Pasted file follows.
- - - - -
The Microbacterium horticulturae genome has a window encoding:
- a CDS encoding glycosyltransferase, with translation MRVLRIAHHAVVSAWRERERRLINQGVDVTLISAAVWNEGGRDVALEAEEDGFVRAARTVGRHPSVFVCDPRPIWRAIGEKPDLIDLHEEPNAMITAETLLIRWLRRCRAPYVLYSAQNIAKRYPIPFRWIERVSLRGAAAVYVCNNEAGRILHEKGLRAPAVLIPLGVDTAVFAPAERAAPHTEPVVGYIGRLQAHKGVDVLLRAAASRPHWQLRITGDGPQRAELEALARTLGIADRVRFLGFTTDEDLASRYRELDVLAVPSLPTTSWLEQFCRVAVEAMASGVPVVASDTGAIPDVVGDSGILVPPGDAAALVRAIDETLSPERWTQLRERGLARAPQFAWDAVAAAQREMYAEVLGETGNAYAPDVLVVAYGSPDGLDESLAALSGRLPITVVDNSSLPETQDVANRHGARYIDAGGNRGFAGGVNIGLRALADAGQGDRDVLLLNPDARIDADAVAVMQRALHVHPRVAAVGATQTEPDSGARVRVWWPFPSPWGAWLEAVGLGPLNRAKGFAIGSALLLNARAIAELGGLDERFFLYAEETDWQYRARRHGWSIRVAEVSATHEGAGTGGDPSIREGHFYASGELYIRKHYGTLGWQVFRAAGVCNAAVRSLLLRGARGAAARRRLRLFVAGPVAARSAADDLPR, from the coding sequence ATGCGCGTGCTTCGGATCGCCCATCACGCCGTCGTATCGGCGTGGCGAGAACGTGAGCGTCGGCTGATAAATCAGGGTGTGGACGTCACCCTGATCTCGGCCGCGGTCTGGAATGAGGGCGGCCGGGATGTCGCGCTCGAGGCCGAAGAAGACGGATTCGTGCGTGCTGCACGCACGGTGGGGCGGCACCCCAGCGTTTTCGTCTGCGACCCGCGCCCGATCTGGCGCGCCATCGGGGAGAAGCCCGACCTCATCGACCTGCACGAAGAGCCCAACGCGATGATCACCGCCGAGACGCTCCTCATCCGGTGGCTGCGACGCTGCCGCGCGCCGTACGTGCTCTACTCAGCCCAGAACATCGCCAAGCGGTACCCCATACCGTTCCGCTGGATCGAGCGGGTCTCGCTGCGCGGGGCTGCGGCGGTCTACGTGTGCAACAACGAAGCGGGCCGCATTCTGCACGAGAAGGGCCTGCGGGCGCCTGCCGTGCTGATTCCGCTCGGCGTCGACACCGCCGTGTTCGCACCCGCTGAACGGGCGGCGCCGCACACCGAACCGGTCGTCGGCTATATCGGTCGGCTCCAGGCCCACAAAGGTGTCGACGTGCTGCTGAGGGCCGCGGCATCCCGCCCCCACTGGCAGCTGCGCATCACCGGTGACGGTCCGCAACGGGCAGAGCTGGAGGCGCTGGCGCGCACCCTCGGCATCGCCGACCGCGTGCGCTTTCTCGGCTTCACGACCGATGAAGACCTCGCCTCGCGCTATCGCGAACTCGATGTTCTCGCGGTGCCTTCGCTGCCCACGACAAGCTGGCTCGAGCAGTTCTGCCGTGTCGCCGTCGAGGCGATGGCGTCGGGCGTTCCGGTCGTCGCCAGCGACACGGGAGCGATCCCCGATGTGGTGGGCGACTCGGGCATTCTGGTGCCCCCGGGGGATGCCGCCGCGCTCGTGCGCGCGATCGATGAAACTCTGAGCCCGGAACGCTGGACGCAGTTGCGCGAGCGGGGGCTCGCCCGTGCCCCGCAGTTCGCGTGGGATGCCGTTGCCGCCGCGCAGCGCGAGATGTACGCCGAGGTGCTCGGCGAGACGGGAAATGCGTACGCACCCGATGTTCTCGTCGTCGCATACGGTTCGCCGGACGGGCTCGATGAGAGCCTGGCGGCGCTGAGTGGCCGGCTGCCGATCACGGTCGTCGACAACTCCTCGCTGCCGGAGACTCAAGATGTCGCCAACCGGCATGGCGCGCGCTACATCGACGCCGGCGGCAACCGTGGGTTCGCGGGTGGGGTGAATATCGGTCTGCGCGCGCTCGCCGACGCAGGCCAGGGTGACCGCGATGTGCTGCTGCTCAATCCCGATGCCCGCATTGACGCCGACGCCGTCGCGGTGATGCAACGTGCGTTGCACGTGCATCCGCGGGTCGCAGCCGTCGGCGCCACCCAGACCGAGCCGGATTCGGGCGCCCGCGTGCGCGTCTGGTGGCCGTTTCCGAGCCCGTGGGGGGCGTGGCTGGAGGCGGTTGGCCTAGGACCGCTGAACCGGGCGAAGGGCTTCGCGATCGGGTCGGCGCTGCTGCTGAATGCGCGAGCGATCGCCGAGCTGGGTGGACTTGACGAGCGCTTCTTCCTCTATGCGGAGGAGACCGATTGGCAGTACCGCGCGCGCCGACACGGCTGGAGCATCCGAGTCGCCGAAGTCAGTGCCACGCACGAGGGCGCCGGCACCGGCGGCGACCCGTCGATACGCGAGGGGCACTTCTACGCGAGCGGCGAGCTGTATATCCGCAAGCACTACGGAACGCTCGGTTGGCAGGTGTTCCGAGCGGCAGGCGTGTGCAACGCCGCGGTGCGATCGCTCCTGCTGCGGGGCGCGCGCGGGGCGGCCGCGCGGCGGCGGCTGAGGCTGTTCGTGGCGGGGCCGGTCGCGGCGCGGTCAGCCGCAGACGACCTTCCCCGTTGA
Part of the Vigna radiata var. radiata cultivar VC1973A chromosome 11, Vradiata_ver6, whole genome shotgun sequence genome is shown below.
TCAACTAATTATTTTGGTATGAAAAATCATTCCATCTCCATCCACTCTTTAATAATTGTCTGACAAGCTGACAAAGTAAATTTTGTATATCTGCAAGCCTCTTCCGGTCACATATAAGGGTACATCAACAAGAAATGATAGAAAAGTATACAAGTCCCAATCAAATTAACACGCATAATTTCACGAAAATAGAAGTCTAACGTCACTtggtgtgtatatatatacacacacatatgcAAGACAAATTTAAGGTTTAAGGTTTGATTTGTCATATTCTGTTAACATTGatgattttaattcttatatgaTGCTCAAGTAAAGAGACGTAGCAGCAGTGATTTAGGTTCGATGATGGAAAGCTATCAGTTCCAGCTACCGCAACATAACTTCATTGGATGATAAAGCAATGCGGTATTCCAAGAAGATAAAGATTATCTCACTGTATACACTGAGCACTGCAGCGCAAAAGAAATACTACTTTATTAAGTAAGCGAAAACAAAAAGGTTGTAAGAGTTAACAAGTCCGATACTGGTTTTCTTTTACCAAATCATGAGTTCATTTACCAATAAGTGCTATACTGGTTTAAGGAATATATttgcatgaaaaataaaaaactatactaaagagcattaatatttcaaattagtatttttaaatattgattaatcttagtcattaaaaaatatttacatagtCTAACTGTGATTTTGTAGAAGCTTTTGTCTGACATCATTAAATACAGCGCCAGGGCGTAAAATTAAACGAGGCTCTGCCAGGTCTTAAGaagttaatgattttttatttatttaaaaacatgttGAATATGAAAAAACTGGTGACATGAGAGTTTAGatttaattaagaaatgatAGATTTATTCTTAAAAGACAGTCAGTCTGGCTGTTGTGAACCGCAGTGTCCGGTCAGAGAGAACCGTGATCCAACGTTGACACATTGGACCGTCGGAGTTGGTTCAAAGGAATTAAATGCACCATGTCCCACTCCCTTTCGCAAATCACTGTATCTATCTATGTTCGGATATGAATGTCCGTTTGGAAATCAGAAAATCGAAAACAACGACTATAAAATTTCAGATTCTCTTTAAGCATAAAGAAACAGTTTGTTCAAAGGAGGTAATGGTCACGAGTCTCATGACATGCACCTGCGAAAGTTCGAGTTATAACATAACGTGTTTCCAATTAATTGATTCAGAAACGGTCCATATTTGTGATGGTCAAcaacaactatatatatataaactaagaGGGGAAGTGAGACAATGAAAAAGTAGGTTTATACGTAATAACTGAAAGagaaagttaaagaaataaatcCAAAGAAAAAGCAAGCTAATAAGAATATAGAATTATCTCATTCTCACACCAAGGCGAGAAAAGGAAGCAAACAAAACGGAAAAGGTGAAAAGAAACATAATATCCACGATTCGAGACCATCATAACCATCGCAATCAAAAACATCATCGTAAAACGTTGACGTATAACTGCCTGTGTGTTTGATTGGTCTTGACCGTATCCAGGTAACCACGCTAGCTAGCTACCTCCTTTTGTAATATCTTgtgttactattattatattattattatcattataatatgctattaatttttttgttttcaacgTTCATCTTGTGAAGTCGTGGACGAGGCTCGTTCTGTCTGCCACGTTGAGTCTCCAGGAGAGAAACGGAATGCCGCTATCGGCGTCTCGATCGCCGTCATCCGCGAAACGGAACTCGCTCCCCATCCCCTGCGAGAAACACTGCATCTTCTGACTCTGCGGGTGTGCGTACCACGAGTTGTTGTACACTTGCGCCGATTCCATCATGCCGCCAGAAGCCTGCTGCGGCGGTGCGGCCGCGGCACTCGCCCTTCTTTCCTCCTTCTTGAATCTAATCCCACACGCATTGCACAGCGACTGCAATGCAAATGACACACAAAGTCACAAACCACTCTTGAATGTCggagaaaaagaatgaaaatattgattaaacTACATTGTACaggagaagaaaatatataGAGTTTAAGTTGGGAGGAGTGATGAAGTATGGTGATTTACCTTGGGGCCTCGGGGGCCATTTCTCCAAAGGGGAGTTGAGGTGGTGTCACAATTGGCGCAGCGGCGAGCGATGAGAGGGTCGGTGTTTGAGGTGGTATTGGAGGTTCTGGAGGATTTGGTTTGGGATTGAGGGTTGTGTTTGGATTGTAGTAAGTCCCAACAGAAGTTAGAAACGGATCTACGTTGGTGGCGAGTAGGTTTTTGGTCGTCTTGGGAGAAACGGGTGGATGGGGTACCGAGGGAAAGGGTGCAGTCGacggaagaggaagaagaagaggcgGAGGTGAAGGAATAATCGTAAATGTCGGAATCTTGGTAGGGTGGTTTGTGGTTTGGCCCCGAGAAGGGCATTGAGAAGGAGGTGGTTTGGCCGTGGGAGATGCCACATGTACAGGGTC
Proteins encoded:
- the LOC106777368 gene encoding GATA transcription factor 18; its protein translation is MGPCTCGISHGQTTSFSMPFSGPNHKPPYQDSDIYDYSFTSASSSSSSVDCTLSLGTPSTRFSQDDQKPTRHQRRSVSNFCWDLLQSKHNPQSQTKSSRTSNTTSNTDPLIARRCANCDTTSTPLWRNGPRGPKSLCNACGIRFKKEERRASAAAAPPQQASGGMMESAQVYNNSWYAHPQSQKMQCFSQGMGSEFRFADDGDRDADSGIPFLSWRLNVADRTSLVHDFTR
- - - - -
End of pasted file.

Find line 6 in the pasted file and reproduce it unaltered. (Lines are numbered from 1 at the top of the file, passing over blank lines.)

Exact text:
- the LOC106777368 gene encoding GATA transcription factor 18; its protein translation is MGPCTCGISHGQTTSFSMPFSGPNHKPPYQDSDIYDYSFTSASSSSSSVDCTLSLGTPSTRFSQDDQKPTRHQRRSVSNFCWDLLQSKHNPQSQTKSSRTSNTTSNTDPLIARRCANCDTTSTPLWRNGPRGPKSLCNACGIRFKKEERRASAAAAPPQQASGGMMESAQVYNNSWYAHPQSQKMQCFSQGMGSEFRFADDGDRDADSGIPFLSWRLNVADRTSLVHDFTR